Lobster supply chain taking hits The lobster supply chain was recently highlighted in a Morning Sentinel article, and the Maine newspaper described how the seafood passes from lobstermen to wholesale dealers and retailers before reaching restaurants and grocery store tanks.

According to Dane Somers, executive director of the Maine Lobster Promotion Council, moving lobster may seem simple, but is complex when considered globally.

Somers reported that once expanding outside of the local market, shipping costs, duties and other fees may be added, which is leading to some lobstermen complaining that they aren't receiving enough to cover their costs but are just breaking even.

The lobstermen are feeling a pinch due in part to a glut of soft-shell lobsters on the market and in part because the industry cannot adjust to the ebb and flow of supply and demand. When the season to catch lobsters hits, fishermen must take advantage, and if demand is weak it can lead to a gross oversupply, as lobstermen try to make up for falling prices by catching and selling more product. Widening the market may ease the situation, the Morning Sentinel reported, and the industry is also planning an aggressive marketing campaign to spur demand.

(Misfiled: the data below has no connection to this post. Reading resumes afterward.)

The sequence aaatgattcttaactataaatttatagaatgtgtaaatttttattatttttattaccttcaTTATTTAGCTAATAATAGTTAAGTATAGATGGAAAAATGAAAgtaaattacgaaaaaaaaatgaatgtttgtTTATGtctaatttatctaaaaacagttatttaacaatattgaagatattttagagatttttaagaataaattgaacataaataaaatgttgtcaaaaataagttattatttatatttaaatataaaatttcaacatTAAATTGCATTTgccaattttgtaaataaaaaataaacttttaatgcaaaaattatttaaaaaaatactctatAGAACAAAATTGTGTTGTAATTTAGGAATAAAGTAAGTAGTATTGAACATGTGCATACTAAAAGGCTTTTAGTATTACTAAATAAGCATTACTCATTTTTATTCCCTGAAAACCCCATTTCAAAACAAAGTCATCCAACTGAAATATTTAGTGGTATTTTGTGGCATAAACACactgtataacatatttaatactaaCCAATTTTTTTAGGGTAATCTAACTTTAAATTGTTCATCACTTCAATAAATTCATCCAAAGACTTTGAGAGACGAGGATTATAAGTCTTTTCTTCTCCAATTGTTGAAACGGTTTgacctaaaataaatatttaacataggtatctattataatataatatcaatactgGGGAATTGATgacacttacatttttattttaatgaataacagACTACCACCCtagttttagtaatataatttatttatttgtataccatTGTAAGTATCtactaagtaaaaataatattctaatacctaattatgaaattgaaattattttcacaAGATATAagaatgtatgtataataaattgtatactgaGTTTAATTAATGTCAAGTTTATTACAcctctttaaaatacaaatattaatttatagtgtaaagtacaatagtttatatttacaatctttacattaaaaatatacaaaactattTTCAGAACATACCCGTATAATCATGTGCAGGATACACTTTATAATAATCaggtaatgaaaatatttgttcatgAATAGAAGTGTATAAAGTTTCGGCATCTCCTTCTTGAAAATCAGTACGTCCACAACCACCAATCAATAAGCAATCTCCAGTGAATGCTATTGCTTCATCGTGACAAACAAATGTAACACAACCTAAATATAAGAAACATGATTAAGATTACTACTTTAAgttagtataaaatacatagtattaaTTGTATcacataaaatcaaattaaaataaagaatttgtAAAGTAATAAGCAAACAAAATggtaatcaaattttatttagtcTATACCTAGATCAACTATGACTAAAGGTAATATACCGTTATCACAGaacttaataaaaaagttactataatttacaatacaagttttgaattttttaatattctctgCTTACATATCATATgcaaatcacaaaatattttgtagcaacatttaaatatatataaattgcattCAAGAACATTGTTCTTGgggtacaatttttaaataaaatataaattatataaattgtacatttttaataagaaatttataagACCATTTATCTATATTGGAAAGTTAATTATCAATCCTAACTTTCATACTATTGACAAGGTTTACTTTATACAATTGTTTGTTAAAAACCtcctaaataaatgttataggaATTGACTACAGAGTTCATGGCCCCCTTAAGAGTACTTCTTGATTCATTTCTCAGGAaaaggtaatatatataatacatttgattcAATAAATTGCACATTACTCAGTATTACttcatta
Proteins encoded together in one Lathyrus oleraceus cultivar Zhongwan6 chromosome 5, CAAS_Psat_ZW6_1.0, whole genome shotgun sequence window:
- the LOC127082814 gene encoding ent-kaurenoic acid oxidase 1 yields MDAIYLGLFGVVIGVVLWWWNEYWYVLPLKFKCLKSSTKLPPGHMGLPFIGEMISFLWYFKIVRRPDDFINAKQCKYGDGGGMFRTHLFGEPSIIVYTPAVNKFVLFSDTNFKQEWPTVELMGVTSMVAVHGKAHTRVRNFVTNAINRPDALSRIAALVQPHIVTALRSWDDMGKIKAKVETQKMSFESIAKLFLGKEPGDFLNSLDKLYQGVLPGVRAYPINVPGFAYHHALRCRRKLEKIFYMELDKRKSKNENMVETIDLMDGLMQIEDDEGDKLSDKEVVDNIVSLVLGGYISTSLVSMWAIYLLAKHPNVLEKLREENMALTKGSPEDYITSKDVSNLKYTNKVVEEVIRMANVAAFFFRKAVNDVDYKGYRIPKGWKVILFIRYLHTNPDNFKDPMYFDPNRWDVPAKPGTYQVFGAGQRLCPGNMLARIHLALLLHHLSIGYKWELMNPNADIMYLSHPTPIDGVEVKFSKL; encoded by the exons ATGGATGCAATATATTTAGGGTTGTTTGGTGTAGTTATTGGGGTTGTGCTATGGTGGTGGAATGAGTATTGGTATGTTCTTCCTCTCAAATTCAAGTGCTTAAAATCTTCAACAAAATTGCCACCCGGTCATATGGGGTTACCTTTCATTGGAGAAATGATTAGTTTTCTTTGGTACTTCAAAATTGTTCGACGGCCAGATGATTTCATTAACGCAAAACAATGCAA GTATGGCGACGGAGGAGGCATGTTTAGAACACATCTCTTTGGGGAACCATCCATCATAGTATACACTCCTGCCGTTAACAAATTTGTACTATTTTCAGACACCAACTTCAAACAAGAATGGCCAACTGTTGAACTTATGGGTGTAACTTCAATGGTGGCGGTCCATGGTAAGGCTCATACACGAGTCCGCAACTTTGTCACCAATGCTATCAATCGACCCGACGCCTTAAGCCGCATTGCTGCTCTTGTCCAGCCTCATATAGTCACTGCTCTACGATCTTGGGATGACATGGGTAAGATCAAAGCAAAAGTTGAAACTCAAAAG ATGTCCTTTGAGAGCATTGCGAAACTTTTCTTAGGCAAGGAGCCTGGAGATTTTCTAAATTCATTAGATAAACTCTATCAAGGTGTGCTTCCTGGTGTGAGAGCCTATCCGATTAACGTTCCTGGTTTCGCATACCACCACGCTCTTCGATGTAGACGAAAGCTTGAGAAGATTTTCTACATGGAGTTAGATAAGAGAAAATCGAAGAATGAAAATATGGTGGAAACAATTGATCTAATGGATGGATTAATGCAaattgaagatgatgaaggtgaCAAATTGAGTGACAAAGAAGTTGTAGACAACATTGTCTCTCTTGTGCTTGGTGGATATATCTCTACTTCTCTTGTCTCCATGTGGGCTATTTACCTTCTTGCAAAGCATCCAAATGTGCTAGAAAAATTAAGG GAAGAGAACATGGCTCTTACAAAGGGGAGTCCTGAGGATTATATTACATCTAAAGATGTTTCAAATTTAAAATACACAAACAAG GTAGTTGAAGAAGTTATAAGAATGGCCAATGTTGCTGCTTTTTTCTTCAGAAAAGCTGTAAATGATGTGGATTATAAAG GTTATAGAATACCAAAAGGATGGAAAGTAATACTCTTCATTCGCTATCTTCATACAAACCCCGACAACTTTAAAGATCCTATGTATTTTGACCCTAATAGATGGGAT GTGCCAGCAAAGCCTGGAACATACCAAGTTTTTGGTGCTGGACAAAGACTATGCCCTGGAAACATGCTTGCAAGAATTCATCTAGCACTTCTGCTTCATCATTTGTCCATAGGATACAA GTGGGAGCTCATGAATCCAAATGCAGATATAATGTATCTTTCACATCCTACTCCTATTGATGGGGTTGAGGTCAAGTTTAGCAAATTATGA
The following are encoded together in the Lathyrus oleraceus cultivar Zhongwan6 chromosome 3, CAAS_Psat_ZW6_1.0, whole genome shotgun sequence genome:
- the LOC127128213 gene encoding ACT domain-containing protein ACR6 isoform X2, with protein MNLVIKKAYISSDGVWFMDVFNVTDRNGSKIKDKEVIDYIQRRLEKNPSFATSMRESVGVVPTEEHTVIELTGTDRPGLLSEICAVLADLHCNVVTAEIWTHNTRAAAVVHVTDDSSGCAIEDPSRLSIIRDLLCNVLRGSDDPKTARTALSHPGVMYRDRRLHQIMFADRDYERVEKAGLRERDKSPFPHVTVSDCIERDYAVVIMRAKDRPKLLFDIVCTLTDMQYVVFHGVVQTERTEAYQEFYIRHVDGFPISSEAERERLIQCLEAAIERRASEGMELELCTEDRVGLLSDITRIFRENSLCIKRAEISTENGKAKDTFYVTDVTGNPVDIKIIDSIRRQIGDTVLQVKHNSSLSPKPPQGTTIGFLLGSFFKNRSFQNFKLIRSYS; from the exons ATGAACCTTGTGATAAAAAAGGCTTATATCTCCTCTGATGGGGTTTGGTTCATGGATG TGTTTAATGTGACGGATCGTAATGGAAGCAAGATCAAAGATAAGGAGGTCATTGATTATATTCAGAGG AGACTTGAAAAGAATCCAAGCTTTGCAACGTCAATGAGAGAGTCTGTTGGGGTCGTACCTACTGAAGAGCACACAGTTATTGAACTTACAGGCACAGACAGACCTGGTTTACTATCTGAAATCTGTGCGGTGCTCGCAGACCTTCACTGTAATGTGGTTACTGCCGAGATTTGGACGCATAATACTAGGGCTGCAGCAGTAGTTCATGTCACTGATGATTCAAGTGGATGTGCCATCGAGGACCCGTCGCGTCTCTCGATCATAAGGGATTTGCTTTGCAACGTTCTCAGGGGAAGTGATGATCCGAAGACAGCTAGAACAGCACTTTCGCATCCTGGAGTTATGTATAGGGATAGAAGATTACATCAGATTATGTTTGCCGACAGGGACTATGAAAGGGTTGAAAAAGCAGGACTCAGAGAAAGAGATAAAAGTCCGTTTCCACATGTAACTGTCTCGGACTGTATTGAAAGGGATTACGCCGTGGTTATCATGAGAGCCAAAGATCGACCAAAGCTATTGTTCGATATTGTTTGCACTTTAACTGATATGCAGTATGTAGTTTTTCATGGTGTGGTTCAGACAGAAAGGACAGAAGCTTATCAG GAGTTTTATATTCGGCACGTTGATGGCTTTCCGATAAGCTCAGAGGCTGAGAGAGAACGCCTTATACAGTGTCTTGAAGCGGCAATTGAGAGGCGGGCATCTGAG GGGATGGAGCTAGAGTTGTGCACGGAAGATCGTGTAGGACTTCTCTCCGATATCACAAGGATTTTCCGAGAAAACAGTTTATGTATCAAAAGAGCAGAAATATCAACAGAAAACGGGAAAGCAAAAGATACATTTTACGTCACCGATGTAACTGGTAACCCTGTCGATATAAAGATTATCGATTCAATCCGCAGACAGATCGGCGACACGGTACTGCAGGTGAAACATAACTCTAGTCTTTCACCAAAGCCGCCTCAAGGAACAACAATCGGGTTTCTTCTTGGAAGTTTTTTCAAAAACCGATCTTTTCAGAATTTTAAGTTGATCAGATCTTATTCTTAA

Lobster is not the only food product seeing some supply chain issues. Drought conditions in the Midwest have threatened the U.S. corn supply in recent weeks as well.
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